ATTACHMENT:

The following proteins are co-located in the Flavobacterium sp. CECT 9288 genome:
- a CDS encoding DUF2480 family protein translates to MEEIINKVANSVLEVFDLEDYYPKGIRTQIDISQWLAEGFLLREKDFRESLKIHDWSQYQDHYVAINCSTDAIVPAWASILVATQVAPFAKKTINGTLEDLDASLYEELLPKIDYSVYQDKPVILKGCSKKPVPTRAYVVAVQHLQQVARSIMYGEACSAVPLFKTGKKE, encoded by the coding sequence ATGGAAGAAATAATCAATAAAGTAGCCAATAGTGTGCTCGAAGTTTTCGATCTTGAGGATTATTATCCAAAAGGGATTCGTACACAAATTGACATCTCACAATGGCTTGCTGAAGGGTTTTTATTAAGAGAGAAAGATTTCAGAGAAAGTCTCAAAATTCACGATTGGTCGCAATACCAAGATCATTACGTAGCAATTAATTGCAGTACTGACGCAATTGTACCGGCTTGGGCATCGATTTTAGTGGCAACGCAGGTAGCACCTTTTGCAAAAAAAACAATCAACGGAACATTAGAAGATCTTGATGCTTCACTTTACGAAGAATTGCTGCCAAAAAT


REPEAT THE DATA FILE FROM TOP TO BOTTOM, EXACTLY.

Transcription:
The following proteins are co-located in the Flavobacterium sp. CECT 9288 genome:
- a CDS encoding DUF2480 family protein translates to MEEIINKVANSVLEVFDLEDYYPKGIRTQIDISQWLAEGFLLREKDFRESLKIHDWSQYQDHYVAINCSTDAIVPAWASILVATQVAPFAKKTINGTLEDLDASLYEELLPKIDYSVYQDKPVILKGCSKKPVPTRAYVVAVQHLQQVARSIMYGEACSAVPLFKTGKKE, encoded by the coding sequence ATGGAAGAAATAATCAATAAAGTAGCCAATAGTGTGCTCGAAGTTTTCGATCTTGAGGATTATTATCCAAAAGGGATTCGTACACAAATTGACATCTCACAATGGCTTGCTGAAGGGTTTTTATTAAGAGAGAAAGATTTCAGAGAAAGTCTCAAAATTCACGATTGGTCGCAATACCAAGATCATTACGTAGCAATTAATTGCAGTACTGACGCAATTGTACCGGCTTGGGCATCGATTTTAGTGGCAACGCAGGTAGCACCTTTTGCAAAAAAAACAATCAACGGAACATTAGAAGATCTTGATGCTTCACTTTACGAAGAATTGCTGCCAAAAAT